AAMA also submitted a public comment that permits consideration of the area weighted average U-factor for the exterior envelop of commercial buildings. This would allow for trade-offs between various components of the exterior envelop, such as opaque portions of the exterior wall and glazed portions, or between skylights and sloped glazing, and opaque portions of the roof. A similar provision already exists in both the IECC and IRC for residential construction.

The original code change proposal, EC108, also permitted consideration of the area weighted average SHGC for the glazed portion of the exterior building envelop, but the latest AAMA proposal removes consideration of area weighted average SHGC. Another public comment to require daylighting with automatic lighting controls in very large spaces of single story stores, factories, educational buildings and warehouses was also submitted by AAMA.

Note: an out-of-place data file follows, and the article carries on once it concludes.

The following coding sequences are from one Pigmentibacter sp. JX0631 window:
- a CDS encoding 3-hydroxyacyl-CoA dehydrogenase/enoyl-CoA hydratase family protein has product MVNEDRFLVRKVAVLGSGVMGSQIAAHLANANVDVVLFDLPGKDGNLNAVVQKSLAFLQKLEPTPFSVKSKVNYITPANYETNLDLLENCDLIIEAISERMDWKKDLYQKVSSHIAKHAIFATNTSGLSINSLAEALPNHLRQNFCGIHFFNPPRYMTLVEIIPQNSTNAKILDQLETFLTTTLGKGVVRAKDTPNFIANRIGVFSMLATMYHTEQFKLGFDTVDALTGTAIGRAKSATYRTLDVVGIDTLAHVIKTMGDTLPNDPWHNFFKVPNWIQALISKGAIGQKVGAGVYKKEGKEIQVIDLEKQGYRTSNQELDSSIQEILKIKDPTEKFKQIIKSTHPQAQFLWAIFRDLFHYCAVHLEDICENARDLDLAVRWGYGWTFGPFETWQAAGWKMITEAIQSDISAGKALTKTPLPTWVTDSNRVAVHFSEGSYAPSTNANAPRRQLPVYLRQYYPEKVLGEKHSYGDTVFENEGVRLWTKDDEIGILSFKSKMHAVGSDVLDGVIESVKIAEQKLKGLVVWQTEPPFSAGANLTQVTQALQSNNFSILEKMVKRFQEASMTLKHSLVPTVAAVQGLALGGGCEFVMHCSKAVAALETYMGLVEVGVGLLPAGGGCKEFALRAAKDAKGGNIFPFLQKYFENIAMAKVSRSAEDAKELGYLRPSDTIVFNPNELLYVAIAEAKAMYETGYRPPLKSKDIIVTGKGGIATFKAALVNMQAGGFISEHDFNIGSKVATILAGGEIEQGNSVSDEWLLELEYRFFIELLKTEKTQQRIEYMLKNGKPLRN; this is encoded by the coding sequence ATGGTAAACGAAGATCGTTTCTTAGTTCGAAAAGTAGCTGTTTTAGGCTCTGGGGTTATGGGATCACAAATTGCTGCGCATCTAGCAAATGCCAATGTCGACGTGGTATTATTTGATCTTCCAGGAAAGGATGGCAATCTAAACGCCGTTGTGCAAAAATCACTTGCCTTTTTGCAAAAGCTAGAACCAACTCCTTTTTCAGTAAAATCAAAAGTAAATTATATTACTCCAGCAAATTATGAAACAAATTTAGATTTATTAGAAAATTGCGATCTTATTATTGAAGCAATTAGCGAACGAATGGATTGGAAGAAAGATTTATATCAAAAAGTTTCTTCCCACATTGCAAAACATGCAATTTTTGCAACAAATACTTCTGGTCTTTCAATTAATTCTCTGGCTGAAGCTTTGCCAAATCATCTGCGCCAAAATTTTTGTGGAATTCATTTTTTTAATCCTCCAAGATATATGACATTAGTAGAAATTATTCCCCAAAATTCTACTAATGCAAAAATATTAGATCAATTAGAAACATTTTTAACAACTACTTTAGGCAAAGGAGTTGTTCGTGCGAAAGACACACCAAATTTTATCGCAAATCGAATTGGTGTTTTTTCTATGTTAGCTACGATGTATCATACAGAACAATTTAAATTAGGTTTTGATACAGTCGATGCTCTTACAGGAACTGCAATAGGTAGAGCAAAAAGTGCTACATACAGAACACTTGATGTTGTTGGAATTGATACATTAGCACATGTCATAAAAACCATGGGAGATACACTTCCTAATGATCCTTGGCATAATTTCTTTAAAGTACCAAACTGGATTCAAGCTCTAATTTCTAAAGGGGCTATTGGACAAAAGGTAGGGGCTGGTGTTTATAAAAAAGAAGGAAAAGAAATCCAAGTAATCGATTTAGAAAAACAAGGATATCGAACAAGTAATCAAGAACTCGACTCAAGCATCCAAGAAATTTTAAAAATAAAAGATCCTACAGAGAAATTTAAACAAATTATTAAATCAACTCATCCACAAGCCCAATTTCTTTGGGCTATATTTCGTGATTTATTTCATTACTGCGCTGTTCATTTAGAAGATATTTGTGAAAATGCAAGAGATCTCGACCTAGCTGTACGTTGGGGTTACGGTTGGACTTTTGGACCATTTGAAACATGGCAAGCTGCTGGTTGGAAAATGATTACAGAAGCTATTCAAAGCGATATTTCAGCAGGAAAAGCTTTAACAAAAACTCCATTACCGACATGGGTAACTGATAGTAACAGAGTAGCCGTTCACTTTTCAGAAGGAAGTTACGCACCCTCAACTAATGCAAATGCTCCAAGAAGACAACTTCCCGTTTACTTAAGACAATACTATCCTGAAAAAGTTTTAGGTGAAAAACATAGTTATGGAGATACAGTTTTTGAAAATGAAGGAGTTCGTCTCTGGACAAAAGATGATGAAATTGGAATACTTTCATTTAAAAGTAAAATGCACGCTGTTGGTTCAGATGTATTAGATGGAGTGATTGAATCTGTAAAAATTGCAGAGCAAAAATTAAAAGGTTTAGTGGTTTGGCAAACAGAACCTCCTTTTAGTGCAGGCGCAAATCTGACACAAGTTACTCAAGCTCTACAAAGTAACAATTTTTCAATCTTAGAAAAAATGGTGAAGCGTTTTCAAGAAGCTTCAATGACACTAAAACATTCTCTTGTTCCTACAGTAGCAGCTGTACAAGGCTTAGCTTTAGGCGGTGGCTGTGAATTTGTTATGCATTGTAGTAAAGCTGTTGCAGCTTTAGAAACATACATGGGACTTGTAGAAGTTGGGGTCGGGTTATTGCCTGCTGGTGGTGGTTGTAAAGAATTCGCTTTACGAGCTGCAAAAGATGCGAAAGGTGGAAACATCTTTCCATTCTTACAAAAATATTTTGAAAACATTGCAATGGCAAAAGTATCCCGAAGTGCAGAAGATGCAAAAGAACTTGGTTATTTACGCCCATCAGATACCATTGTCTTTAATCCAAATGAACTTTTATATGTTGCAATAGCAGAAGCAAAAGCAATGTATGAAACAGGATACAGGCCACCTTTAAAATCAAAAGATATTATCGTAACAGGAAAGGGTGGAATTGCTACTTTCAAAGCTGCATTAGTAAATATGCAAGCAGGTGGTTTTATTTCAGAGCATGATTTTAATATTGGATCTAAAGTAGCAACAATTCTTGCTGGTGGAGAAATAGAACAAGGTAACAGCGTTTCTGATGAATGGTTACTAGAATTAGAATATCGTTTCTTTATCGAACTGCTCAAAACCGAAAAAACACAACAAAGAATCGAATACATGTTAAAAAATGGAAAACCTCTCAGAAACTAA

The recommendation draws upon previous research that was partially funded by AAMA that demonstrated that significant energy savings could be achieved when skylights were installed and evenly distributed in the roof of these types of occupancies at 6 percent of the roof area, in combination with automatic lighting controls. A proposal that permits skylights to be exempt from the SHGC limits of ASHRAE 90.1 when combined with automatic lighting controls has been accepted into the next edition of ASHRAE 90.1. The ASHRAE 90.1 proposal is based upon the same research as the IECC proposal, but the IECC proposal goes one step further by mandating a certain amount of daylighting be provided in very specific areas.

What Next? The fate of all these proposals for the 2009 International Codes will be decided at ICC’s final action hearings. The hearings will take place September 17-23 at the Minneapolis Convention Center in Minneapolis, Minn.

Code Arena is brought to you by the America Architectural Manufacturers Association. Julie Ruth may be reached through AAMA at 847/303-5664 or via e-mail at